What do a jitterbug, a car saw, and a water bicycle have in common – besides really strange names? Learn the answer when you join the Adirondack Museum at Blue Mountain Lake, New York for the final program in the 2011 Cabin Fever Sunday series.
Associate Curator Laura Cotton will reveal the secrets of these and many other Rube Goldberg contraptions on Sunday, April 10, 2011 in a presentation entitled “Adirondack Ingenuity”as part of the museum’s Cabin Fever Sunday programs.
Historically, Adirondackers have been really good at re-inventing, re-using, and re-purposing. Ingeniously clever, local residents have made do with what they have, and made what they have do even more! A number of intriguing examples of North Country inventiveness are part of the Adirondack Museum’s permanent collections and will be at the heart of Cotton’s presentation.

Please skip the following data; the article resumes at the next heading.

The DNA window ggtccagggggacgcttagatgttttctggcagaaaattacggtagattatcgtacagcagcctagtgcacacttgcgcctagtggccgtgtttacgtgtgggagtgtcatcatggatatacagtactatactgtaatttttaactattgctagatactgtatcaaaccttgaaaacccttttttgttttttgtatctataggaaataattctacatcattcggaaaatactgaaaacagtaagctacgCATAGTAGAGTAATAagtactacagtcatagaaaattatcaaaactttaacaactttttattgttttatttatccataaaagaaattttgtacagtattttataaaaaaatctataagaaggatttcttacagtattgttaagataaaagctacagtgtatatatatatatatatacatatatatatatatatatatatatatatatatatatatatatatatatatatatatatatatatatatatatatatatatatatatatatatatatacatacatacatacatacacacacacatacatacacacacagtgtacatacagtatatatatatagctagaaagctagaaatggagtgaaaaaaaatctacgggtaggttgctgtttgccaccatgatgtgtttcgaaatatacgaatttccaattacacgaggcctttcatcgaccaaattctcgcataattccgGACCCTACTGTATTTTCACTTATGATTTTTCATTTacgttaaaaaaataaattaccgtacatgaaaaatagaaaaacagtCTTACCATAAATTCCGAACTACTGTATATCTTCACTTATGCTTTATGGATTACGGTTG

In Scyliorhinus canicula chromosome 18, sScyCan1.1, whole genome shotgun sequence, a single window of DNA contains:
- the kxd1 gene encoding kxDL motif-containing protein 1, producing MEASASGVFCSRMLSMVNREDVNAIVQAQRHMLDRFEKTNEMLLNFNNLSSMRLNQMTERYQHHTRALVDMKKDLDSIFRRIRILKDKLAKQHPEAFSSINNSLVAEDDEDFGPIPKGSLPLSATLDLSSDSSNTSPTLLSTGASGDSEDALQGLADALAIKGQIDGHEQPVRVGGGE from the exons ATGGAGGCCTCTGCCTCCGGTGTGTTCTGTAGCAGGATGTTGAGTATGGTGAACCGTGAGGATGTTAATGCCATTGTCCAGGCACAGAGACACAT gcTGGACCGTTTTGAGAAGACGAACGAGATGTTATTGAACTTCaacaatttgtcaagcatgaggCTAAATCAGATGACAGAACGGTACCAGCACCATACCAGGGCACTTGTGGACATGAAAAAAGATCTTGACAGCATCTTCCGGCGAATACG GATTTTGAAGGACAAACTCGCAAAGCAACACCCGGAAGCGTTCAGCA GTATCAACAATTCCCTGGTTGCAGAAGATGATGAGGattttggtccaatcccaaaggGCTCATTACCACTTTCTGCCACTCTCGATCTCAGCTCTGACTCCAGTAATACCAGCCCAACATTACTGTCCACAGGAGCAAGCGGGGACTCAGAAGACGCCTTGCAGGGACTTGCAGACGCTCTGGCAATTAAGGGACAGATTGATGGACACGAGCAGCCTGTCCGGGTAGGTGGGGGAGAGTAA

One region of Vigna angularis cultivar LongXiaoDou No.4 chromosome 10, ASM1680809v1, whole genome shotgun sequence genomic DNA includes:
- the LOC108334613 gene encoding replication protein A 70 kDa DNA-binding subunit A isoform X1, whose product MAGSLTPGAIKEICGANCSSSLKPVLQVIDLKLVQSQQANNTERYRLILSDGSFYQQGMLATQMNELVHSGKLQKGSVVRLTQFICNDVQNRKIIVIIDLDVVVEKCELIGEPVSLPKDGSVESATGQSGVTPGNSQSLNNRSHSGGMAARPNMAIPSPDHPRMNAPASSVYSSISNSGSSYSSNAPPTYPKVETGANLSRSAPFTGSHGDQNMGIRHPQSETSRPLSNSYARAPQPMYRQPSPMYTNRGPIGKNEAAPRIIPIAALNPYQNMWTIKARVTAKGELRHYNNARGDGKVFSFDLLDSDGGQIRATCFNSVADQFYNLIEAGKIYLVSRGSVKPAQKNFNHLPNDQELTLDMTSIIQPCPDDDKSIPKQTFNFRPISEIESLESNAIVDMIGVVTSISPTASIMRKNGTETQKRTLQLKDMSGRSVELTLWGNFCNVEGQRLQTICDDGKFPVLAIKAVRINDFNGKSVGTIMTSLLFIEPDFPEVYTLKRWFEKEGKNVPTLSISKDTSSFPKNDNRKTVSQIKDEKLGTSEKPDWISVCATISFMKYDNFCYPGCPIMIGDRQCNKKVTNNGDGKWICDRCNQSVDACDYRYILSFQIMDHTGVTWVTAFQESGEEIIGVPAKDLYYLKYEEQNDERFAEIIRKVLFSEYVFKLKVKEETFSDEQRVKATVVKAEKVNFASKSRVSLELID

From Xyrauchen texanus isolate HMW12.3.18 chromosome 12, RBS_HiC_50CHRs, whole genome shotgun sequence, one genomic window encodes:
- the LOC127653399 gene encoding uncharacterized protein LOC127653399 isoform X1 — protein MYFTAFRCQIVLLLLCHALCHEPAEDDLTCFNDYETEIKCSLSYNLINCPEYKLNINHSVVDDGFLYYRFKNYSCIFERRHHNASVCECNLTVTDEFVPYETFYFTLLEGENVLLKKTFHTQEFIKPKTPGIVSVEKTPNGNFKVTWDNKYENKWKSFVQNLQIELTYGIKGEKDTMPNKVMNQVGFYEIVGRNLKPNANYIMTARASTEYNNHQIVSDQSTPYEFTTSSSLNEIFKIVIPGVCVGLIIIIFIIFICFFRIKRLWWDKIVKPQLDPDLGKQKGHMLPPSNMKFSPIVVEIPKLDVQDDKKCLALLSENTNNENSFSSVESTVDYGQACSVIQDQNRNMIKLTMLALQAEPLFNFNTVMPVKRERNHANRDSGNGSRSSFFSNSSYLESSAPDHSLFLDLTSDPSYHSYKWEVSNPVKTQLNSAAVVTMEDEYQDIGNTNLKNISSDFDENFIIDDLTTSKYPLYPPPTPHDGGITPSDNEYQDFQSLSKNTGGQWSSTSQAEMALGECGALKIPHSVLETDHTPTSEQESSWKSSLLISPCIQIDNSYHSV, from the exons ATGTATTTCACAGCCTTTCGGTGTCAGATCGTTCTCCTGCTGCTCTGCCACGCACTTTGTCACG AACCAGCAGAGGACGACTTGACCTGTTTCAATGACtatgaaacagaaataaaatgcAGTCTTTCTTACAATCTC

From spruce gum pickers to the mysterious jitterbug, folks have created unique and useful items to make “getting by” a bit easier and occasionally a lot more fun. The museum invites audience participation in the program. Do you have a unique Adirondack artifact? Bring your ingenious example on April 10, and share its clever story!
Held in the Auditorium, the program will begin promptly at 1:30 p.m. Cabin Fever Sundays are offered at no charge to museum members or children of elementary school age and younger. The fee for non-members is $5.00. Refreshments will be served. For additional information, please call the Education Department at (518) 352-7311, ext. 128 or visit the museum’s web site at www.adirondackmuseum.org.
The Museum Store and Visitor Center will be open from noon to 4 p.m.
Laura Cotton, both Associate Curator and Registrar, is a graduate of Whitworth College, Spokane, Washington with a BA in Art and Art Administration. She holds a MA from the University of Washington. She was a Curatorial Research Assistant at the Corning Museum of Glass, Corning, N.Y. before joining the staff of the Adirondack Museum in 2008.
Photo: 1923 Chevrolet pick-up truck that was converted into a buzz saw in the late 1920′s to early 1930′s. Gift of Bradford McAdam in memory of Harold L. McAdam. Collection of the Adirondack Museum.